THE WINNERS: From left, first, second and third place.

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Children reconnect with nature through art

"I believe that if change is needed, the children are the solution in the long run. If they are taught to love and care for nature, and taught how important nature is to us, then they will be green and teach their children and friends to be green, and from there it will be spread," wrote Chioma Emesiani. These are the words used by the 16-year-old student of Holy Name Convent to describe her painting entitled "It's easy to be green", which stole the hearts of the judges and won the national poster and art competition on nature organised by the University of the West Indies' Family Development and Children's Research Centre (FDCRC).

"Mother nature is telling the little girl that if she really loves nature and her environment, then it's easy being green because when you see someone you love dying or suffering, you will do all you can to help them," added Chioma.

Her stunning painting of a little girl with a map of the world imposed on her face, which took the top prize of $5,000 in units from Unit Trust Corporation, was selected from 202 entries by judges from the Creative Arts Centre at UWI. Chief judge Ken Crichlow, a respected artist and a lecturer at the Department of Creative and Festival Arts at UWI, said: "I would really like to congratulate the FDCRC for giving the students this forum to channel their talents in this direction, and for the opportunity to express themselves. The visual arts are held so low on the curriculum that opportunities for this kind of expression are invaluable, and getting the students to engage in a very important issue, the environment, is really something to be applauded."

Children aged five to 18 were invited to create posters using natural materials such as leaves, stones, seeds, roots, flowers and anything else they could think of to illustrate the main theme "Reconnecting the world's children with nature", with three themes—"it's easy to be green", "saving our earth" and "inside our outside". It was a difficult task to choose from the two hundred submissions, as many were outstanding. "The work that was done was really interesting," confirmed Crichlow. "I had the benefit of looking at all the work. In terms of the imaginative reach, it spans from the ideal to the less than ideal, which tells you something about the intellectual make-up of the next generation—that they are no different from the present. I hope that the idealists will be able to live out the ideals."

He said the pieces that were finally chosen reflected the high level of technical competencies available to our art students, which, he says, are really extraordinary. Judging the competition was an eye-opening experience for him, and it confirmed that the nation's children of school age have extraordinary abilities.

Crichlow says he was overwhelmed by the talent and concepts that he saw in the submissions, and he doesn't know how such abilities can be converted into an economic life or a personal creative life, but he hopes that they will find their way in the world. "There is no structure that exists right now to do that. Hopefully they are going to invent it."

The poster and art competition is one of five initiatives that the UWI-FDCRC is currently undertaking as part of a worldwide campaign by the World Forum Foundation to reconnect two million children around the world with nature called Nature Action Collaboration for Children. The mission of the World Forum Foundation is to promote an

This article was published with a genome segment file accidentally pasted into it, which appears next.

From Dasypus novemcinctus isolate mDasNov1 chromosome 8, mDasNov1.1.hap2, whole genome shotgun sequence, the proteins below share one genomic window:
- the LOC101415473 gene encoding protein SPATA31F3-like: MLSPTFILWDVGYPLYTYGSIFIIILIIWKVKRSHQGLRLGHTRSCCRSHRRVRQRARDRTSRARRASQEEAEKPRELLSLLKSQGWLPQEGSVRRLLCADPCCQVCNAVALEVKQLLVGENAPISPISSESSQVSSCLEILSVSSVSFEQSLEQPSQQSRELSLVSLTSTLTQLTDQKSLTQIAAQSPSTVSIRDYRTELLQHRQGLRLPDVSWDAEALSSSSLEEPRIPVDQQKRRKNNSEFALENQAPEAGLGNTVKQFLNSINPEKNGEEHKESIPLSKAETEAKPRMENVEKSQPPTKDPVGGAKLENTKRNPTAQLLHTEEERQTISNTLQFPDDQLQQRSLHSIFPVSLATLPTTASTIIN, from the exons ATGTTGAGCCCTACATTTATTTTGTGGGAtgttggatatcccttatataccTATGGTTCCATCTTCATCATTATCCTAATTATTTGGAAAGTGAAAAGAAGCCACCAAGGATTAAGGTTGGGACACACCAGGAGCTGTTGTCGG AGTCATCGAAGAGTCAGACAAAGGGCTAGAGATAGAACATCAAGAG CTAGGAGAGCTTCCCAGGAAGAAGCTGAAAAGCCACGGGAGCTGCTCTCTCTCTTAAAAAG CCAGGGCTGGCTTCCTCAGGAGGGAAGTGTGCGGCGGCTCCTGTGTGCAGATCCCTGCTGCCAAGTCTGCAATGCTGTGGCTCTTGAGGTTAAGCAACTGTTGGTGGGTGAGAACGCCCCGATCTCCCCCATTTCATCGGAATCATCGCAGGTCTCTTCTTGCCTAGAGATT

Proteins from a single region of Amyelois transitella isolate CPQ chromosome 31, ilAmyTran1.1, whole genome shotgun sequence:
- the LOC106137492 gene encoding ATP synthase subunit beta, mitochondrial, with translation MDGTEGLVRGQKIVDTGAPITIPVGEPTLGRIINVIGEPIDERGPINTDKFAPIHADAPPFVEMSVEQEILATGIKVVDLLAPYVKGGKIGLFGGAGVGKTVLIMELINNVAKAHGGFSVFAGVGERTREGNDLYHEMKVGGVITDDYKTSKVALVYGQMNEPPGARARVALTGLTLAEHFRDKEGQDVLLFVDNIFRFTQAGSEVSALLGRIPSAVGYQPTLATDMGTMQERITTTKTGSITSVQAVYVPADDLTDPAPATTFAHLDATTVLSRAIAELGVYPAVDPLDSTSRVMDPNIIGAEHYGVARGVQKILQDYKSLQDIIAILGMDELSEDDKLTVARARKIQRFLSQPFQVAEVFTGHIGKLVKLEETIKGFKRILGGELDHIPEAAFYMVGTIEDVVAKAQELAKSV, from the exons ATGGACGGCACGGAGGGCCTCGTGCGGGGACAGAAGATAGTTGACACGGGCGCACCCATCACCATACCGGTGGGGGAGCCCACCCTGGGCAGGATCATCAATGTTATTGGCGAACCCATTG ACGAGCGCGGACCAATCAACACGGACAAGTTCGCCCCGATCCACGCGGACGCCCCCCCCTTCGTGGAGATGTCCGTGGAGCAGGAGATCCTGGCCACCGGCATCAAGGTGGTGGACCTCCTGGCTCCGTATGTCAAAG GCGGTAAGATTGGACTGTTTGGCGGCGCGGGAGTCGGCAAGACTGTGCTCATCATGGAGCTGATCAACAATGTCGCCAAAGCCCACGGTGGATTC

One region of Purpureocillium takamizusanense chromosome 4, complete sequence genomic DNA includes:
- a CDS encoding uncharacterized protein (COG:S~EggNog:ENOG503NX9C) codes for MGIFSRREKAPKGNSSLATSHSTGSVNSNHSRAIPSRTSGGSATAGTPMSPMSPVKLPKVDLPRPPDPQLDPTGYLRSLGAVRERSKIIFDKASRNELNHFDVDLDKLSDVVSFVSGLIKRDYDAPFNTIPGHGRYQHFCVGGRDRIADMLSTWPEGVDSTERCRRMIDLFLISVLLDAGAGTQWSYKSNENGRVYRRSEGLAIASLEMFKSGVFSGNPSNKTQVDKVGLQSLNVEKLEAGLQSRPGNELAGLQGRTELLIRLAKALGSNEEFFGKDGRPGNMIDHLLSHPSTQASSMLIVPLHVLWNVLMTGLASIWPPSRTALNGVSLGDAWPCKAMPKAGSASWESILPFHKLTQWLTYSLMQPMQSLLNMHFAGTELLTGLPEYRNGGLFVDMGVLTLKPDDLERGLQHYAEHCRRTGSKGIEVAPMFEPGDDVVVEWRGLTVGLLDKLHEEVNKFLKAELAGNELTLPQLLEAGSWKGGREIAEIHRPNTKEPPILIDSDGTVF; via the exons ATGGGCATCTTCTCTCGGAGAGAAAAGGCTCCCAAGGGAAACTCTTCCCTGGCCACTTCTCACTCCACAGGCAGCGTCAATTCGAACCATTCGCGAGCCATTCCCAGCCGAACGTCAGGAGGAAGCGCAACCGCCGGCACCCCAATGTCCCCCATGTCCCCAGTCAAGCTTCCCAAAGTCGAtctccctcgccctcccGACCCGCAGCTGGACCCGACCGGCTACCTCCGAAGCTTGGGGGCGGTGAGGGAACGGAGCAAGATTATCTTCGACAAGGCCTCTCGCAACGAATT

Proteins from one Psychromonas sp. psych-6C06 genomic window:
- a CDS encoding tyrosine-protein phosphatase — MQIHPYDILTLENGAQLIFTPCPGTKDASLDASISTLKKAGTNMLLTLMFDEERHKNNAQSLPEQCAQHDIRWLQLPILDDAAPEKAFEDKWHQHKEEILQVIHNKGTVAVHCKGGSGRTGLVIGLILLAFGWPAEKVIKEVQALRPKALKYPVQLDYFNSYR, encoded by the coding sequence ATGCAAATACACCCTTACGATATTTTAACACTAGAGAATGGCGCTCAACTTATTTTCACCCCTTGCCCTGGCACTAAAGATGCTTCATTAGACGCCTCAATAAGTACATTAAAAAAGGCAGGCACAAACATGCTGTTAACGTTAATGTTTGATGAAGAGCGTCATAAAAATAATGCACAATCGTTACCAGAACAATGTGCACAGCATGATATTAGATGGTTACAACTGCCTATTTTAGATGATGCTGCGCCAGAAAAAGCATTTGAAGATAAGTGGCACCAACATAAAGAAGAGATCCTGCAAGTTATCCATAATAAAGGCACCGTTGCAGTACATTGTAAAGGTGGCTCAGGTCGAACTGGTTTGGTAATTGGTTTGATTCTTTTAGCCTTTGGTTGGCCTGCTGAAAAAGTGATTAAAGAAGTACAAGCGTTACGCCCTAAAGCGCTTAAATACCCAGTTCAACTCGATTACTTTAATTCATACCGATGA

THE WINNERS: From left, first, second and third place.

ongoing global exchange of ideas on the delivery of quality services for young children in diverse settings. This mission is accomplished through convening gatherings of early childhood professionals around the world and by promoting the continuing exchange of ideas among participants. Current projects focus on men in early childhood education, AIDS and young children, nature education, peace education, teacher education, and immigration and young children. Dr Carol Logie, director of the UWI-FDCRC, is the Trinidad and Tobago Representative of the World Forum Foundation and a member of its International Organizing Committee (IOC). She is a lecturer in Early Childhood Care and Education in the Faculty of Humanities and Education. She has also worked as a preschool teacher in Spain, Canada, and the United Kingdom. During her 30 years of international and regional experience in the field of early education, she continues to be an advocate for children. The World Forum Foundation initiative to reconnect children with nature comes as a result of growing research that shows how fearful young ones are becoming about the natural world. Studies have shown that children's unfounded fears and misconceptions about the natural environment develop when they have very little actual contact with living things and obtain most of their attitudes through the electronic media. They are being exposed to frightening environmental issues at an early age, but are not first being given the opportunity to develop close personal connections with nature. Exposing children to environmental problems beyond their cognitive abilities, understanding and control can cause them to become anxious, tune out and develop "biophobia"—a fear of the natural world and ecological problems. Research based on personal interviews with groups of children varying in age from preschool to age nine found that the attitudes children expressed towards various aspects of the natural environment (rain, wildflowers, trees, birds) included more expressions of fear and dislike than appreciation, caring or enjoyment. The first two years of life are considered a critical time for brain development. TV and other electronic media can get in the way of exploring, playing outdoors, and interacting with parents and others, all critical activities for learning and healthy physical and social development. As children get older, too much screen time can interfere with activities such as being physically active outdoors, reading, doing homework, playing with friends, and spending time with family. The UWI-FDCRC's work on the Nature Action Collaborative for Children is aimed at reaching 150,000 children and families in Trinidad and Tobago over a period of two years. Other initiatives include training for four members from the FDCRC's Family Development Project as well as 23 volunteers who were trained to assist with sensitising students in selected schools between October 2011 and April 2012. Most of these sessions were held outdoors to promote the many benefits of outdoor classrooms. They included art and craft, cooking, school gardening and journaling. The FDCRC's own early childhood and education centre had nature elements integrated into their curriculum, including the construction of a tapia house in the backyard. Murals were painted on school walls. — For more information on the work of the FDCRC and the Nature Action Collaborativefor Children, visit http://worldforumfoundation.org/wf/initiatives/nature-action-collaborative-for-children/nature-action-teams/author/team23